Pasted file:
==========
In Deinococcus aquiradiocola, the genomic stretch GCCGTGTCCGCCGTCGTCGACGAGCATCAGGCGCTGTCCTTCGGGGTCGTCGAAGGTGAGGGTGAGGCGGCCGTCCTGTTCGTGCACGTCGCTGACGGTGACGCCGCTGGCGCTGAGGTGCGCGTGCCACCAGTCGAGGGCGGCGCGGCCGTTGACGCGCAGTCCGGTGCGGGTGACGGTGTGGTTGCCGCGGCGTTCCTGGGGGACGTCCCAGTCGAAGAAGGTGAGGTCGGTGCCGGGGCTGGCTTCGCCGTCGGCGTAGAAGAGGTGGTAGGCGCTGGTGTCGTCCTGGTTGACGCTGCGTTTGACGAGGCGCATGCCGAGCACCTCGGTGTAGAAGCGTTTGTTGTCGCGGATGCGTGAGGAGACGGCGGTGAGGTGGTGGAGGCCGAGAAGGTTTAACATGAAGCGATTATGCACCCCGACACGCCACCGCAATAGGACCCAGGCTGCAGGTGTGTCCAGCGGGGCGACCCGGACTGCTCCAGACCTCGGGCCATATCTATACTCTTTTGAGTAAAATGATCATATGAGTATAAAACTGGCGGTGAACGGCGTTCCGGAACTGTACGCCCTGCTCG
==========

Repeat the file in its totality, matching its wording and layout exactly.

In Deinococcus aquiradiocola, the genomic stretch GCCGTGTCCGCCGTCGTCGACGAGCATCAGGCGCTGTCCTTCGGGGTCGTCGAAGGTGAGGGTGAGGCGGCCGTCCTGTTCGTGCACGTCGCTGACGGTGACGCCGCTGGCGCTGAGGTGCGCGTGCCACCAGTCGAGGGCGGCGCGGCCGTTGACGCGCAGTCCGGTGCGGGTGACGGTGTGGTTGCCGCGGCGTTCCTGGGGGACGTCCCAGTCGAAGAAGGTGAGGTCGGTGCCGGGGCTGGCTTCGCCGTCGGCGTAGAAGAGGTGGTAGGCGCTGGTGTCGTCCTGGTTGACGCTGCGTTTGACGAGGCGCATGCCGAGCACCTCGGTGTAGAAGCGTTTGTTGTCGCGGATGCGTGAGGAGACGGCGGTGAGGTGGTGGAGGCCGAGAAGGTTTAACATGAAGCGATTATGCACCCCGACACGCCACCGCAATAGGACCCAGGCTGCAGGTGTGTCCAGCGGGGCGACCCGGACTGCTCCAGACCTCGGGCCATATCTATACTCTTTTGAGTAAAATGATCATATGAGTATAAAACTGGCGGTGAACGGCGTTCCGGAACTGTACGCCCTGCTCG